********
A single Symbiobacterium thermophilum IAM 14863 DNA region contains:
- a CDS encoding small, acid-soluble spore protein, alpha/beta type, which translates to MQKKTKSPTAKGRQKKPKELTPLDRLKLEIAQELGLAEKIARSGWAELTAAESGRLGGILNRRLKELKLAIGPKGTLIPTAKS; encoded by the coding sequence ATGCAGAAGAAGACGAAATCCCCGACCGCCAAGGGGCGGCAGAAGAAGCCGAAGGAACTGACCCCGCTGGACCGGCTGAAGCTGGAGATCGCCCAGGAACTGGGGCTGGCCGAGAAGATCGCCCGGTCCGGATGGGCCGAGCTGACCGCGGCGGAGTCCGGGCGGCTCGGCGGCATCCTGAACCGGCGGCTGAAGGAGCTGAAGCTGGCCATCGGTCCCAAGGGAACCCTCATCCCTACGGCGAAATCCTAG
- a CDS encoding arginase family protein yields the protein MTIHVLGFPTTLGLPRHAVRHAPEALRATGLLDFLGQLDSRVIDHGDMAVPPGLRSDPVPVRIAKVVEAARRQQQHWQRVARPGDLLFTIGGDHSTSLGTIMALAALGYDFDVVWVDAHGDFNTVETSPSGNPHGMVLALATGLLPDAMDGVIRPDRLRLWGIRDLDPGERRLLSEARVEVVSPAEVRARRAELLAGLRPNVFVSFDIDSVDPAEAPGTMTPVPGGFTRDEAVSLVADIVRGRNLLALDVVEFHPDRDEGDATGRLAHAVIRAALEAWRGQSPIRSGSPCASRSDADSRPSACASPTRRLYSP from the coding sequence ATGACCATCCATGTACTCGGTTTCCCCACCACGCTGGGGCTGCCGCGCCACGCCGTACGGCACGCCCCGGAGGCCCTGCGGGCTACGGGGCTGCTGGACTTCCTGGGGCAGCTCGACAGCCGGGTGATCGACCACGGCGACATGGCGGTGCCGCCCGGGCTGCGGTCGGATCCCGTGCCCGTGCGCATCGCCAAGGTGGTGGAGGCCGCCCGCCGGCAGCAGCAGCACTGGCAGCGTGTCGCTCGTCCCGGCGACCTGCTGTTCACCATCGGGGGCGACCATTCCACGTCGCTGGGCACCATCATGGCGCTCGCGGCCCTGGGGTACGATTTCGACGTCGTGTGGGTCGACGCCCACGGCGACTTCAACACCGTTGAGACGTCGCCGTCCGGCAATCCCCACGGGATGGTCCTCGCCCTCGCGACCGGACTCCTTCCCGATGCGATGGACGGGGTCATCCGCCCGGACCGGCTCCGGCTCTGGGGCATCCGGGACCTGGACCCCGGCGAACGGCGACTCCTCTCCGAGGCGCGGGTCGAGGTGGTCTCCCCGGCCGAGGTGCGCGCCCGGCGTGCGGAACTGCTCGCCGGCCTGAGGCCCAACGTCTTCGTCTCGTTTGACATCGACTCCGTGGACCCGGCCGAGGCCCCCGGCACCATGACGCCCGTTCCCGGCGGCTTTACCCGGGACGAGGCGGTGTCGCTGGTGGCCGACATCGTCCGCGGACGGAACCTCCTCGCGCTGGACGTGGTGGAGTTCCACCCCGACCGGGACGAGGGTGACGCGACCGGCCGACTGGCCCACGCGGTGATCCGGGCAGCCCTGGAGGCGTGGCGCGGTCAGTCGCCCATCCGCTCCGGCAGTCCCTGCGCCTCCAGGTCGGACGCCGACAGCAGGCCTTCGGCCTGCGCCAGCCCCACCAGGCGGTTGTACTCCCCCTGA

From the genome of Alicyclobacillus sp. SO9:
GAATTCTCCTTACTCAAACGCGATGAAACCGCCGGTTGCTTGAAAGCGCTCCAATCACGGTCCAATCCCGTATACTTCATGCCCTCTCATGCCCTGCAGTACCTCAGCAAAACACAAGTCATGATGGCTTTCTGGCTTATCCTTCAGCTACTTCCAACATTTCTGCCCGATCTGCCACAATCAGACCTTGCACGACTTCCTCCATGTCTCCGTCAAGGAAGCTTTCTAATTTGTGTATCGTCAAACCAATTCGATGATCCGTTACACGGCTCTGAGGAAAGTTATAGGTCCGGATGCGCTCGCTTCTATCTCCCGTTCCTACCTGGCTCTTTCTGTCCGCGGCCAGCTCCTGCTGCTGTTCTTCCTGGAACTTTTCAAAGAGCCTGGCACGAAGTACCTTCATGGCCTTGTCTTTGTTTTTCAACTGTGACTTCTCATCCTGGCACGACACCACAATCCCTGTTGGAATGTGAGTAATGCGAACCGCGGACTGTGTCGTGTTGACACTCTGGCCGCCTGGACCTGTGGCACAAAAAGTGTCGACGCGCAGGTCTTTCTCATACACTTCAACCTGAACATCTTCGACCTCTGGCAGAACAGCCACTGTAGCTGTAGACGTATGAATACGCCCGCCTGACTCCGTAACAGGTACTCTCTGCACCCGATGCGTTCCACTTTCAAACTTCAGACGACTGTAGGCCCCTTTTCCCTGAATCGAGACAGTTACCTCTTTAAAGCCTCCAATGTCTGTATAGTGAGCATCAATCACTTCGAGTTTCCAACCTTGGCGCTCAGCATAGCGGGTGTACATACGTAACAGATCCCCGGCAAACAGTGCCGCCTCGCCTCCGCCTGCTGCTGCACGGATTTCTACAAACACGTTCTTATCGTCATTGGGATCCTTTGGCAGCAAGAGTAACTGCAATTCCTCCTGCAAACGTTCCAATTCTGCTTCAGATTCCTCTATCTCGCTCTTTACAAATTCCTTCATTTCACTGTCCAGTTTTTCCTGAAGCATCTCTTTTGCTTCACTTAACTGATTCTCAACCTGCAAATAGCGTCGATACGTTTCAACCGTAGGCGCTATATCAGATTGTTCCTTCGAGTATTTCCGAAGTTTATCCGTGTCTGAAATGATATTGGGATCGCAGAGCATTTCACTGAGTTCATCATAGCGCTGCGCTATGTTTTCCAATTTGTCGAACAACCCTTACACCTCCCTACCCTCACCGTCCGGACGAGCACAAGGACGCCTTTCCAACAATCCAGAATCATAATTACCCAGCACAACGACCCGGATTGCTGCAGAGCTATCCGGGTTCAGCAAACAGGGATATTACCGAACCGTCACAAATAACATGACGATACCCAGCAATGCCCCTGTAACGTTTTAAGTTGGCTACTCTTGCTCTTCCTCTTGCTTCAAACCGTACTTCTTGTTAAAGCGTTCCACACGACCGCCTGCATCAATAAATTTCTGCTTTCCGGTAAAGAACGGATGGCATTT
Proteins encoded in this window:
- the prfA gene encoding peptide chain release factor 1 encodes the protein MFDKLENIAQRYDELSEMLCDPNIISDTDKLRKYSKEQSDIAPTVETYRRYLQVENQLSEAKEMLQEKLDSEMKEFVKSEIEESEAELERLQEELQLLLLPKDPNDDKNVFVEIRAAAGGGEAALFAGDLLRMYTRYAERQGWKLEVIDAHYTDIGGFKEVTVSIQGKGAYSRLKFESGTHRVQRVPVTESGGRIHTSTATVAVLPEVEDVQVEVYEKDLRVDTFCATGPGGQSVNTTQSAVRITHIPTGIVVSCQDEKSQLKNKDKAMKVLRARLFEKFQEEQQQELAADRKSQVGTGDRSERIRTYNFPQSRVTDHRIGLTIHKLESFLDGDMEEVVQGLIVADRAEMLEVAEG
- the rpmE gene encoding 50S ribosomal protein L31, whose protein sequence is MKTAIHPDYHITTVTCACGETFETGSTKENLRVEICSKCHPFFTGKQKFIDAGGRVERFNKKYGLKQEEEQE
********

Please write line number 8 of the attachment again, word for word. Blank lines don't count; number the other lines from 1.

- the rpmE gene encoding 50S ribosomal protein L31, whose protein sequence is MKTAIHPDYHITTVTCACGETFETGSTKENLRVEICSKCHPFFTGKQKFIDAGGRVERFNKKYGLKQEEEQE